Sometimes, my son makes bad choices. So does my mother. Nicholas almost always decides what he wants (and what he doesn’t!) based on short term pleasure (and pain avoidance). This means, he will NEVER choose to have an injectable medication, an enema, or go the ER, even if his life depends on it. Luckily, Nick’s caregivers and his family know his foibles and together, we make sure that if our young man needs treatment, he gets it, no matter what.
With Mom, it’s different, but the problem is essentially the same. She doesn’t like the food at her seniors’ residence, so she removed her name from the meal plan. To be honest, a lot of it does not agree with her delicate digestive system, so she has a point. But in her apartment, she can’t be bothered to eat the chicken sandwich my sister has made or even her favorite rhubarb pie that I brought last week.
Sometimes, bad choices that vulnerable people make can have terrible consequences. My friend is a foster Mom to a LOT of children with disabilities. One of her foster daughters had a developmental disability as well as a tracheotomy, a breathing tube that needed suctioning on a regular basis. When the young teenager went into a nursing home for a few days to give my friend a break, the nurses did not suction the tube. Why? Because my friend’s foster daughter waved them away. She didn’t like the suctioning, so she ‘refused it’. Mucus eventually blocked the tube and my friend’s foster daughter died.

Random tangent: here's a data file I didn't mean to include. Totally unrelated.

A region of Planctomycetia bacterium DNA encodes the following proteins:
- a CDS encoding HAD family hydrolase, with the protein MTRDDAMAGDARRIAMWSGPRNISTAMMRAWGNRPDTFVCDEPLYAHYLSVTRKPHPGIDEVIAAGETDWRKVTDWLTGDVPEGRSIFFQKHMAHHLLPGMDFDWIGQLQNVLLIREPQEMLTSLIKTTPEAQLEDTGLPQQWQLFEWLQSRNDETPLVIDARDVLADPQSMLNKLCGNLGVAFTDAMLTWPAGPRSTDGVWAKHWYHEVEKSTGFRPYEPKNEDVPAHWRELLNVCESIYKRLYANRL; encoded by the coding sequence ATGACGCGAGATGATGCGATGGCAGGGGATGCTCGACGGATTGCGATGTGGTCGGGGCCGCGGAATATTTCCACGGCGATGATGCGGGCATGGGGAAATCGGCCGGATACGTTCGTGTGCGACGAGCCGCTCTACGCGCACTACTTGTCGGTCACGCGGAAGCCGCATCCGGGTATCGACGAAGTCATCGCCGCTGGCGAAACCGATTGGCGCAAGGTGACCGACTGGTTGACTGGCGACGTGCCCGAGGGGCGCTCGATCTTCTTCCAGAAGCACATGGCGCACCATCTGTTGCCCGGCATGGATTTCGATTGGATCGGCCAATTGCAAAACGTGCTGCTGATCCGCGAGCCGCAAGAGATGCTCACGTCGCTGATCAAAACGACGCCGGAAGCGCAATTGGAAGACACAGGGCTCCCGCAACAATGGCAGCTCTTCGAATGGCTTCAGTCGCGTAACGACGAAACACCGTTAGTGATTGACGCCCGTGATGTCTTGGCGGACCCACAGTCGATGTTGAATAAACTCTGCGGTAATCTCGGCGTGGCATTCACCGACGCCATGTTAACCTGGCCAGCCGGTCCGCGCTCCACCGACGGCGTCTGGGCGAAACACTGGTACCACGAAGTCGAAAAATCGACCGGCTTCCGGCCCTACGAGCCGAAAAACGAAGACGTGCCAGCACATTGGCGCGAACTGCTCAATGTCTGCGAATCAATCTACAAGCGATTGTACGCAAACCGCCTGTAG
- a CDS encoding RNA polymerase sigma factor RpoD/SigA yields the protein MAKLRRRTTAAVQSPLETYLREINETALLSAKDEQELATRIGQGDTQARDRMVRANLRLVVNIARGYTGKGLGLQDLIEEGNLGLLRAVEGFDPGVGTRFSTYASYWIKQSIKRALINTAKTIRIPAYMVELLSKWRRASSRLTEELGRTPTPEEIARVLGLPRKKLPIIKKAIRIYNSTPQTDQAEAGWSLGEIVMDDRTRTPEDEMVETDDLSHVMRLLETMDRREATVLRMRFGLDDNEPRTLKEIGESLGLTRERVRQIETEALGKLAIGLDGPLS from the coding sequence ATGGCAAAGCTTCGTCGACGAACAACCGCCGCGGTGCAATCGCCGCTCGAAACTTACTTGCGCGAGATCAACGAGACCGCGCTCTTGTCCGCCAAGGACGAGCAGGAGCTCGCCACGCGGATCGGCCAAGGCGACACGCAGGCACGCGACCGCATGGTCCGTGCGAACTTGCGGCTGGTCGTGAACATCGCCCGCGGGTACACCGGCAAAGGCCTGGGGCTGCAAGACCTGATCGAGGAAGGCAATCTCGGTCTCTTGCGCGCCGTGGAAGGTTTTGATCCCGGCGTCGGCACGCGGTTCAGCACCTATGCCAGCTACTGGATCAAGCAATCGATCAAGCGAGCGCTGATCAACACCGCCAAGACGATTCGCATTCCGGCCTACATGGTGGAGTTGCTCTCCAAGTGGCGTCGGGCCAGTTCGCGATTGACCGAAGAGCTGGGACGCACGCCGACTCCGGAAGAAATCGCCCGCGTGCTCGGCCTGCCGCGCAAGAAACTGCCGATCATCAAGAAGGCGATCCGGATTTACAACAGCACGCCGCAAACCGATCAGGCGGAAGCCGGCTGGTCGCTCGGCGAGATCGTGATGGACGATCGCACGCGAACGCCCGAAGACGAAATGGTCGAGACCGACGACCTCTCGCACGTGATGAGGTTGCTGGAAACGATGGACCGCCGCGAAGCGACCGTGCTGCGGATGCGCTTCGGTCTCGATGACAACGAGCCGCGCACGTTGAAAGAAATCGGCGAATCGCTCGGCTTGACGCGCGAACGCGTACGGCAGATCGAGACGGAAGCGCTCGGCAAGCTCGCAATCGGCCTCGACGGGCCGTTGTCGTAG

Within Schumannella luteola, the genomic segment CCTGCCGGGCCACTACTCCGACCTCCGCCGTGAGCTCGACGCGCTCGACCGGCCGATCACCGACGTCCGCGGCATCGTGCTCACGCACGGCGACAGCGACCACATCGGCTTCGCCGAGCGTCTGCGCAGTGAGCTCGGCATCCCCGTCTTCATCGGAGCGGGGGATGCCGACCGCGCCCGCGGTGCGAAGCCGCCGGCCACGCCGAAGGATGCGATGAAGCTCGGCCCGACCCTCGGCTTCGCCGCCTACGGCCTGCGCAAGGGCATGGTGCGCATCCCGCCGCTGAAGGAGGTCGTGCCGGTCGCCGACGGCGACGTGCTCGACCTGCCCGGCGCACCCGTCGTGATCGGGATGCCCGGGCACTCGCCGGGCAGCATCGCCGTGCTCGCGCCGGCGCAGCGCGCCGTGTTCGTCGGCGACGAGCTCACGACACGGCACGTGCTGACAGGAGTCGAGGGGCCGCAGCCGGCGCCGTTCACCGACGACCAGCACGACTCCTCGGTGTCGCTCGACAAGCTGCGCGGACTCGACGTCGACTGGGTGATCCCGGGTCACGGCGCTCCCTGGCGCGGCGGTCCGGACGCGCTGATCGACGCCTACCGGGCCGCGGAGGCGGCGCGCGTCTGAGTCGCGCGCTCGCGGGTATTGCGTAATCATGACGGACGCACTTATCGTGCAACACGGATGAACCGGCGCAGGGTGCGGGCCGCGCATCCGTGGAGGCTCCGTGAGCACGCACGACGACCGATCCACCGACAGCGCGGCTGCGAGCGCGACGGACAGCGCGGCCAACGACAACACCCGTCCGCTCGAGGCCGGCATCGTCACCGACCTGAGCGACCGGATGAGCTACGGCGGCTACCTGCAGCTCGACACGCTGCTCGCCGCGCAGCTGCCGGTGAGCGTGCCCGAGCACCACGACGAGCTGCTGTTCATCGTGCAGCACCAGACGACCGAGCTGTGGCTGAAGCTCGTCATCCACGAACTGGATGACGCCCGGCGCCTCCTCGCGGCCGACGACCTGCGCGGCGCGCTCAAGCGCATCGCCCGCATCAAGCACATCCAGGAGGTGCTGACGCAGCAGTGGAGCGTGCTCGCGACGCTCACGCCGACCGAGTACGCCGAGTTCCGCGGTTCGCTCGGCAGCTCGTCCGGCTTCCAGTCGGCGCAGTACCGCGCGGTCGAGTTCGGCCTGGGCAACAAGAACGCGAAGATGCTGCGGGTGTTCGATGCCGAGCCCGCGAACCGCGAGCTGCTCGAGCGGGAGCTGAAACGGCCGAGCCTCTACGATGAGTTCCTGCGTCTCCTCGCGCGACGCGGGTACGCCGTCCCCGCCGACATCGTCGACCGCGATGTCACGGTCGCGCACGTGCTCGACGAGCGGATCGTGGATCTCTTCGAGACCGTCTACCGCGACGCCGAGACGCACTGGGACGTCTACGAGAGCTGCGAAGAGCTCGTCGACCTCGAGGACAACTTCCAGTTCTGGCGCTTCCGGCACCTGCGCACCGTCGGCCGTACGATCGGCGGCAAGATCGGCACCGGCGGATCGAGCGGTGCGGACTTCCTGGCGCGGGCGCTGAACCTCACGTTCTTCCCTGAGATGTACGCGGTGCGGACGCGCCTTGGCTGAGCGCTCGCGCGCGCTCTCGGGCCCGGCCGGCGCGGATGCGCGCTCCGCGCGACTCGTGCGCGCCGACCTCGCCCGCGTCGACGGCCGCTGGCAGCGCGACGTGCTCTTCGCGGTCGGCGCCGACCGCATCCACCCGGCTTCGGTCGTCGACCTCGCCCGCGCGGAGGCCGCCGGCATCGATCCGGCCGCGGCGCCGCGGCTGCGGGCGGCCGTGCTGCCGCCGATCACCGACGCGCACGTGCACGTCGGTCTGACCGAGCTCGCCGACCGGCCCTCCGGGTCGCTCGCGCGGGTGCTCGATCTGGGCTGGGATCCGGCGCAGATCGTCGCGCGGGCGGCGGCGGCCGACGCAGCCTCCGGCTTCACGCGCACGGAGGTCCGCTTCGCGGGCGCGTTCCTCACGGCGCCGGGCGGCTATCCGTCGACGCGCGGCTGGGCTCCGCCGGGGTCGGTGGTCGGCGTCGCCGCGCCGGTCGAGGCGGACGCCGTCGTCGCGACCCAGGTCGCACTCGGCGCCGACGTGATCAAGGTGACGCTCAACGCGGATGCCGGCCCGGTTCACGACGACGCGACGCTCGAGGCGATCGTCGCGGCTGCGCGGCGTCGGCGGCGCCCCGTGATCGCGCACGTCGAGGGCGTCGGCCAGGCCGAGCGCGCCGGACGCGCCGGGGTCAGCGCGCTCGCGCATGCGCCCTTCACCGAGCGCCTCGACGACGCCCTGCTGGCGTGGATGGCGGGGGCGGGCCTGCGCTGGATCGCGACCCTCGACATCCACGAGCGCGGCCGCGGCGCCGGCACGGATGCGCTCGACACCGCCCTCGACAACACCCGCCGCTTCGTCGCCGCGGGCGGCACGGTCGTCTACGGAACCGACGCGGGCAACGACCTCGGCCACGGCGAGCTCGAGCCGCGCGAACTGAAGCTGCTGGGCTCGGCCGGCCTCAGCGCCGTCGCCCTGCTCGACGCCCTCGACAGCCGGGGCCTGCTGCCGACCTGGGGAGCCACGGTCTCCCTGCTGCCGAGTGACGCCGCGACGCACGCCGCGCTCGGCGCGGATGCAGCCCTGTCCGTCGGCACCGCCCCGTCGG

The problem of championing individual choice at all costs is particularly dangerous in the case of cognitive impairments. Another friend’s Mom was hospitalised with the physical effects of advanced Alzheimer’s. When my friend arrived at her mother’s bedside, she asked a nurse when her Mom had last had a bath. “Oh, she hasn’t had a bath since she arrived here. She said she didn’t want one.” My friend was incredulous – “What do you mean, she didn’t want one?! She doesn’t know what she wants, she has Alzheimer’s!” My friend wheeled her mother down the hall and bathed her herself.
Many home health care workers and other health professionals are trained to respect patient choice. And that, of course, is a very good thing. But sometimes, that can have harmful, even fatal consequences when common sense isn’t part of the equation. Have you had an experience where the rule of patient choice has been applied without the benefit of observation and common sense?